Japan Geoscience Union Meeting 2016

Presentation information


Symbol A (Atmospheric and Hydrospheric Sciences) » A-CG Complex & General

[A-CG22] Material Circulations in Land Ecosystems

Wed. May 25, 2016 1:45 PM - 3:15 PM 101B (1F)

Convener:*Tomomichi Kato(Research Faculty of Agriculture, Hokkaido University), Takashi Hirano(Research Faculty of Agriculture, Hokkaido University), Hisashi Sato(Department of Environmental Geochemical Cycle Research, Japan Agency for Marine-Earth Science and Technology (JAMSTEC)), Ryuichi Hirata(National Institute for Environmental Studies), Chair:Hisashi Sato(Department of Environmental Geochemical Cycle Research, Japan Agency for Marine-Earth Science and Technology (JAMSTEC))

2:30 PM - 2:45 PM

[ACG22-14] Current status of data-driven estimation of terrestrial carbon and energy fluxes using eddy-covariance network and remote sensing data

*Kazuhito Ichii1,2, Masayuki Kondo1, Masahito Ueyama3 (1.Japan Agency for Marine-Earth Science and Technology, 2.National Institute for Environmental Studies, Japan, 3.Osaka Prefecture University)

Keywords:Terrestrial biosphere, Upscaling, Material Cycle

The terrestrial biosphere plays important roles in regional and global energy and carbon cycles through biogeochemical and biophysical processes, in turn affecting the trajectory of climate change. Despite the importance of this issue, model intercomparison efforts have revealed large and persistent uncertainties in CO2 fluxes among terrestrial biosphere models. Reducing uncertainties in terrestrial carbon cycle simulation is a challenging task because of insufficient observed CO2 fluxes, which serve as references for refining terrestrial biosphere models at regional and global scales. Recently, the network of eddy-covariance observation has increased, and more data have become available to public. These datasets allow data-driven modeling (empirical upscaling) of terrestrial CO2 and H2O fluxes, and their application has shown significant progresses. Since data-driven models rely on the statistical relationship between observed fluxes and explanatory variables, the estimated flux is independent from terrestrial ecosystem models. Therefore, the results provide a new data constraint to terrestrial carbon and energy cycle communities.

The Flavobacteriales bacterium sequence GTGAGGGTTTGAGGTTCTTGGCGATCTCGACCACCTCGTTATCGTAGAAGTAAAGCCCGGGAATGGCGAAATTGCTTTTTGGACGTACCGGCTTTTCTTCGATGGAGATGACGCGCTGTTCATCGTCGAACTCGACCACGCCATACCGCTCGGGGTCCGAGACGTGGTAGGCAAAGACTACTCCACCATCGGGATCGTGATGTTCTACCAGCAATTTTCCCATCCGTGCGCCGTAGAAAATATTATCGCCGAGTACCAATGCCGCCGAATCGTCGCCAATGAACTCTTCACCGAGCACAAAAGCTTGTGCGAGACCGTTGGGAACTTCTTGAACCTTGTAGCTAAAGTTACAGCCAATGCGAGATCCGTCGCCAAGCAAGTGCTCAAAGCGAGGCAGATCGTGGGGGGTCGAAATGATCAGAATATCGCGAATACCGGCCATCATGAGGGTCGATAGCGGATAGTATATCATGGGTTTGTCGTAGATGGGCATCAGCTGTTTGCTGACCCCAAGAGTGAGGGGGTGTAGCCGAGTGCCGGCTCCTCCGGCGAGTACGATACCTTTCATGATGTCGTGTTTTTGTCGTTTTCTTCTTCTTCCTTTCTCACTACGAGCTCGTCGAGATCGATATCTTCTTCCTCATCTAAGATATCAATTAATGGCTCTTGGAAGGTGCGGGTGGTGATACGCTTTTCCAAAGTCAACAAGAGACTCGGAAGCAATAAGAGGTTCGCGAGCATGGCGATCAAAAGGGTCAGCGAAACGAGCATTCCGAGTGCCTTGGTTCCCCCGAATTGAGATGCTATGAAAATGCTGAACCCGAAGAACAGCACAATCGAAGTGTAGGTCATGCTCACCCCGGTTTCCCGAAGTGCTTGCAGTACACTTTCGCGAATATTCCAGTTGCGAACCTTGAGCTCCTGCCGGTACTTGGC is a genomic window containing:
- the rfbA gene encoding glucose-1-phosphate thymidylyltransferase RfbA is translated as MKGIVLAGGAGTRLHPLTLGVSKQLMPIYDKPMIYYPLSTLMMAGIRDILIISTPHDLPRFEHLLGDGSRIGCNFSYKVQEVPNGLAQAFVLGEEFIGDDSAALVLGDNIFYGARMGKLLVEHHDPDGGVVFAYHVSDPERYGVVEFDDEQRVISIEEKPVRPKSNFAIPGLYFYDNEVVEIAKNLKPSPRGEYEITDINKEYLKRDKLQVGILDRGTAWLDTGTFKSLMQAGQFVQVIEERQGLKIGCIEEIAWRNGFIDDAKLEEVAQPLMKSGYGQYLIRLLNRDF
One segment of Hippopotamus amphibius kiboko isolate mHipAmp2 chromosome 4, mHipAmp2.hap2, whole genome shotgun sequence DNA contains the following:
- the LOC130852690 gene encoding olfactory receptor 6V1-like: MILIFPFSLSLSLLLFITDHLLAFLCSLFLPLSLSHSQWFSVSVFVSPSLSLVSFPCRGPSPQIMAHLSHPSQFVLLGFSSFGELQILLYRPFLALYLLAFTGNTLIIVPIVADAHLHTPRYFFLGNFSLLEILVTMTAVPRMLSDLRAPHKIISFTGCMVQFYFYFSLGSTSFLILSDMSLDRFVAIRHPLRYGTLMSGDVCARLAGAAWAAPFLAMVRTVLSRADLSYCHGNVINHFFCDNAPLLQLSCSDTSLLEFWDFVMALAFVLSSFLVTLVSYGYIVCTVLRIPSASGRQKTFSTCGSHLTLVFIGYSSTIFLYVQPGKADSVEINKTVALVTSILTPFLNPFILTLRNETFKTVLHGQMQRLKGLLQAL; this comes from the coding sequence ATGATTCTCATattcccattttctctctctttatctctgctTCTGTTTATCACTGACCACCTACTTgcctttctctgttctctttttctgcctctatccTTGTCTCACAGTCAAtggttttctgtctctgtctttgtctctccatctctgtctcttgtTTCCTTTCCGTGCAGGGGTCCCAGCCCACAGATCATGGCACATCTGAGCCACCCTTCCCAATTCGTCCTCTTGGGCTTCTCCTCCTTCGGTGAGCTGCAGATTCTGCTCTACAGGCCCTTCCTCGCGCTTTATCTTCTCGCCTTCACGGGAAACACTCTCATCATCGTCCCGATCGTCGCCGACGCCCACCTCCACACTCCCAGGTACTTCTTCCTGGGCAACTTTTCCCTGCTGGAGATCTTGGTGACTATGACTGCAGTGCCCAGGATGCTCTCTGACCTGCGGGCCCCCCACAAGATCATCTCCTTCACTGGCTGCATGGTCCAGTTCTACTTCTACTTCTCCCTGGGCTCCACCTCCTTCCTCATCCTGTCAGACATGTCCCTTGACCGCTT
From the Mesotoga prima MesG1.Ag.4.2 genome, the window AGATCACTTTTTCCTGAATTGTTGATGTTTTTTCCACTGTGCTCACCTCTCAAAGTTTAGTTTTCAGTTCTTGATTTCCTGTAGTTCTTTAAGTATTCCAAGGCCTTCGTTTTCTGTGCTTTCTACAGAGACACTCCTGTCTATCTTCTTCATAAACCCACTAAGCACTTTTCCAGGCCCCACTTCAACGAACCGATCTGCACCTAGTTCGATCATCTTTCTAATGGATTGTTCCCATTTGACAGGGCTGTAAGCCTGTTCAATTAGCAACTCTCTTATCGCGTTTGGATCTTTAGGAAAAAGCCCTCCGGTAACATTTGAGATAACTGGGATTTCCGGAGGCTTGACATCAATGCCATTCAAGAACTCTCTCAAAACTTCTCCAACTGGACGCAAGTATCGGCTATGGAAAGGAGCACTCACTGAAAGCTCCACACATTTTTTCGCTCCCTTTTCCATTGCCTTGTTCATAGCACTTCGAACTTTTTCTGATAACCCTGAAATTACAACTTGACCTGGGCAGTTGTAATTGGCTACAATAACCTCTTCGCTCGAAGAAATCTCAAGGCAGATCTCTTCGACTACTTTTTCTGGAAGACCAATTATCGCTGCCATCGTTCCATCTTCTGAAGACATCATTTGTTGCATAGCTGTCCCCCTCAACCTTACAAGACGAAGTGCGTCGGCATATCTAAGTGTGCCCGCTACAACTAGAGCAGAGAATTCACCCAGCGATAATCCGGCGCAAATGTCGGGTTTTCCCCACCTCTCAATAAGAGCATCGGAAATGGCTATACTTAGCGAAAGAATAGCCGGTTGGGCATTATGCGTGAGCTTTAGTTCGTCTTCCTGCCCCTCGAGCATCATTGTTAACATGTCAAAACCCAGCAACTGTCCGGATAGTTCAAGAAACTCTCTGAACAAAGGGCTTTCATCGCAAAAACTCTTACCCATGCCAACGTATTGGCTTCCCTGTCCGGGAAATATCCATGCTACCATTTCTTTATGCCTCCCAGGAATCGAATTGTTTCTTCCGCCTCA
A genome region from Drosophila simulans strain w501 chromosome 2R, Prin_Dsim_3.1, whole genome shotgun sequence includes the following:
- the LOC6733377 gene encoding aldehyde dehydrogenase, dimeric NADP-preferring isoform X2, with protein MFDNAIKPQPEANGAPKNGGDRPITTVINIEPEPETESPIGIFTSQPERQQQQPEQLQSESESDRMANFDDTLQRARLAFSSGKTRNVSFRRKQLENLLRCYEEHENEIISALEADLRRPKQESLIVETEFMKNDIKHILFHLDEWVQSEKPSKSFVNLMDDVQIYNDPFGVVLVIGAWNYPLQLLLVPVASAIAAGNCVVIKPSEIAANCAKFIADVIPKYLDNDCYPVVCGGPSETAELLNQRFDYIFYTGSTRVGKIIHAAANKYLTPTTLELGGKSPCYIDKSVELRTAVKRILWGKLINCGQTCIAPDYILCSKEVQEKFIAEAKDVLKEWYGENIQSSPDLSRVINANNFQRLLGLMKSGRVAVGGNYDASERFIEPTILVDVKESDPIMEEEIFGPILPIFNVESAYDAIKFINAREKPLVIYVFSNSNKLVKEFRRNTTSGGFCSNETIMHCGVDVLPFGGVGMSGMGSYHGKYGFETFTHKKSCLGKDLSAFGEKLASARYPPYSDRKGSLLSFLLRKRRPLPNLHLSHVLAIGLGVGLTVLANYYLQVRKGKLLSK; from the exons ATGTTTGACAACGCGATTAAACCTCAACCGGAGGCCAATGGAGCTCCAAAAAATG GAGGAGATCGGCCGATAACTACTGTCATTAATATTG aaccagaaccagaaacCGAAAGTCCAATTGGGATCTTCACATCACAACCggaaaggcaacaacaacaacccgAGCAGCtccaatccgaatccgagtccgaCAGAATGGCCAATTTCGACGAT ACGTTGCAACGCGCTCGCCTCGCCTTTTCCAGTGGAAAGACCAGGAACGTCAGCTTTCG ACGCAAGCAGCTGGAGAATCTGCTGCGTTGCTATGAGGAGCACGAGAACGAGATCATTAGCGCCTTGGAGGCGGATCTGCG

In this presentation, we introduce an overview and applications of data-driven modelling to terrestrial biogeochemical studies. We used regional and global networks of eddy-covariance observations (e.g. AsiaFlux and FLUXNET) and remote sensing as the forcing of data-driven model, and conducted various applications using them. First, we will show the methodology and algorithms of data-driven model. Second, we will show the applications of the resulting data: i.e., spatio-temporal variability in terrestrial CO2 flux (Saigusa et al. 2010; Ueyama et al. 2013) and energy balance (Ueyama et al. 2014). Third, we will present evaluation of data-driven models with an assimilation of atmospheric CO2 from GOSAT Level 4A product (top-down approach) (e.g. Kondo et al. 2015). Fourth, we will demonstrate that regional/global CO2 and H2O fluxes upscaled by data-driven models can be used to refine terrestrial ecosystem models (e.g. Ichii et al. 2009).
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Kondo et al. (2015) JGR Biogeosciences.120, 1226–1245, doi:10.1002/2014JG002866.
Saigusa et al. (2010) Biogeosciences, 7, 641-655.
Ueyama et al. (2013) JGR Biogeosciences, 118, 1266–1281, doi:10.1002/jgrg.20095.
Ueyama et al. (2014) JGR Biogeosciences, 119, 1947–1969, doi:10.1002/2014JG002717.
This study was supported by the Environment Research and Technology Development Funds (2-1401) from the Ministry of the Environment of Japan, the JAXA Global Change Observation Mission (GCOM) project (grant No. 115), and the JSPS KAKENHI (grant No. 25281003).